CHICAGO (AP)—Pat Riley insists he’s a changed man, even if his return to coaching had a decidedly familiar feel.
He whistled to get his player’s attention. He stalked the sideline in a designer jacket and slacks. His hair was slicked back. And, yes, his team won with an All-Star center leading the way.
“Yes, I liked this win,” Riley said. “If we had lost, I’d have gone and retired.”
The team president stepped back into his old job Monday, when Stan Van Gundy resigned. He saw a double-digit lead in the fourth quarter dwindle to two, then watched a 3-pointer by Chicago’s Luol Deng clang off the rim as time expired.
“You coach on instinct,” Riley said. “It’s going to take some time for me to get real comfortable with all the things you have to do at the end of the game. It’s going to take me time to get up to speed on everything.”
Shaquille O’Neal scored a game-high 30 points in his first start and second game back for Miami since spraining his right ankle—an injury that knocked him out of 18 games. Dwyane Wade and Antoine Walker scored 14 apiece.
Despite a 12-point deficit early in the fourth, the Bulls refused to roll over for Riley.
They had one final chance after Wade hit 1 of 2 free throws with 6.9 seconds left. Deng, near the Heat basket, inbounded the ball to Chandler near midcourt and sprinted upcourt for a 3 from the left wing that hit the rim as the final seconds ticked away.
Riley’s return was a success, thanks in large part to his center.
Sidelined since Nov. 3, O’Neal grabbed 10 points and 11 rebounds in Sunday’s overtime victory over Washington and found himself on the bench with two fouls less than three minutes into Tuesday’s game.
He played 27 minutes but finished 12-for-21, blocked a shot and grabbed seven rebounds.
“You can play good defense against Shaq and he can still score,” Bulls coach Scott Skiles said. “Tonight, he had it going and he hurt us.”
But Riley was the star.
He patrolled the sideline in a black jacket, crisp white collared shirt, cranberry tie and gray slacks. His hair was combed back, as usual, although slightly faded since his first tenure. He had a few words with referee Eli Roe after Wade was blocked by a crowd of Bulls midway through the first quarter.
In many ways, he looked like the same old Riley.
But Riley said there was a big difference between the man who returned to the sideline and the guy who handed the coaching job to Van Gundy just before the start of the 2003-04 season. That Riley cited fatigue, after back-to-back losing seasons.
“I’m sure these two years have given him some time to reflect and think differently,” said Alonzo Mourning, the centerpiece during Riley’s first Miami tenure. “But at the same time, I know we’ll get into some intense situations on the court. And if we’re not playing up to our potential, we’re going to see the old Riles.”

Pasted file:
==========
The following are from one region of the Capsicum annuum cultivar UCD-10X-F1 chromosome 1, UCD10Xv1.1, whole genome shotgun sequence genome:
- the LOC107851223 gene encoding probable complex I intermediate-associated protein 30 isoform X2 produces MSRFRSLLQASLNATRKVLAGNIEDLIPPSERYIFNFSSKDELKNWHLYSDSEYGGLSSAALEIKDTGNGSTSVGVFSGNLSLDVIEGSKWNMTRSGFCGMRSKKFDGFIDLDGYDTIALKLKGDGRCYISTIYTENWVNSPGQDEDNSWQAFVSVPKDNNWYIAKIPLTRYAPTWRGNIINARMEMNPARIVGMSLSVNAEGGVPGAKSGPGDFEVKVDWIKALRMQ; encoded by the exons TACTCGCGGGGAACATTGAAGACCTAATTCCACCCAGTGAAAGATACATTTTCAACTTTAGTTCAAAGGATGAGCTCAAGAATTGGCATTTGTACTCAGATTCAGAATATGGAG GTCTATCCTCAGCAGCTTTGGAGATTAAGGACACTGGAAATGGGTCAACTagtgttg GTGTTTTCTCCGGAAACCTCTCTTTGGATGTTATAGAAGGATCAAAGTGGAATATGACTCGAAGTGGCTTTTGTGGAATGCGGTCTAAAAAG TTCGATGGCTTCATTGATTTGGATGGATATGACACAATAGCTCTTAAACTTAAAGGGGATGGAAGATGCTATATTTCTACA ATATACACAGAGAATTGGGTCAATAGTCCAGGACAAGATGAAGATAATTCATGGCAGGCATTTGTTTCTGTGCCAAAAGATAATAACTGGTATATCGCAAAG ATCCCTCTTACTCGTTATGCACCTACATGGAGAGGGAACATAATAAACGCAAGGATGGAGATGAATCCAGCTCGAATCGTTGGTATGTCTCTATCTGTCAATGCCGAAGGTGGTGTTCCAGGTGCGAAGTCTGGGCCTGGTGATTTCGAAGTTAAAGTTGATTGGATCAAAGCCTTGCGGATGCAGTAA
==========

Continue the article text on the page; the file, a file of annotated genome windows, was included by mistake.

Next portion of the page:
Although Van Gundy said he wanted to spend more time with his family and Riley said he tried to persuade Van Gundy to stay, there was speculation that O’Neal drove out the former coach.
O’Neal denied that Tuesday.
“I had nothing to do with it,” he said. “Coach Riley’s not that type of person where I can go into the office and say, ‘Why don’t you do this, why don’t you do that.’ He told me that when I first came here, that that’s not how this organization is run. I knew and understood that. I would never do that anyway.”
The Heat came into the season with championship expectations after losing to Detroit in the Eastern Conference finals and acquiring Antoine Walker, Jason Williams and James Posey. But they were treading around .500.
“They’re gonna attack you; that was the whole mentality when we played a Riley team,” Payton said. “When I was in Seattle, that was all we thought about: He’s going to have them ready to attack you.”
The Heat attacked Tuesday. Then, they held off the Bulls.
Riley vowed to take a cautious approach with PG Jason Williams, who missed his third consecutive game with right knee tendinitis. “He is a very valuable player and I’m not going to take chances with a guy,” Riley said. “My career ended with quadriceps tendinitis, it ended a long time before that actually, but I’m not going to take chance with him.” … Gordon still feels some pain when he cuts. “It’s not all the way back yet, but I’ve just got to play through it and not think about it too much,” he said. “When you think about something that’s nagging, it seems like it’s never going to go away.”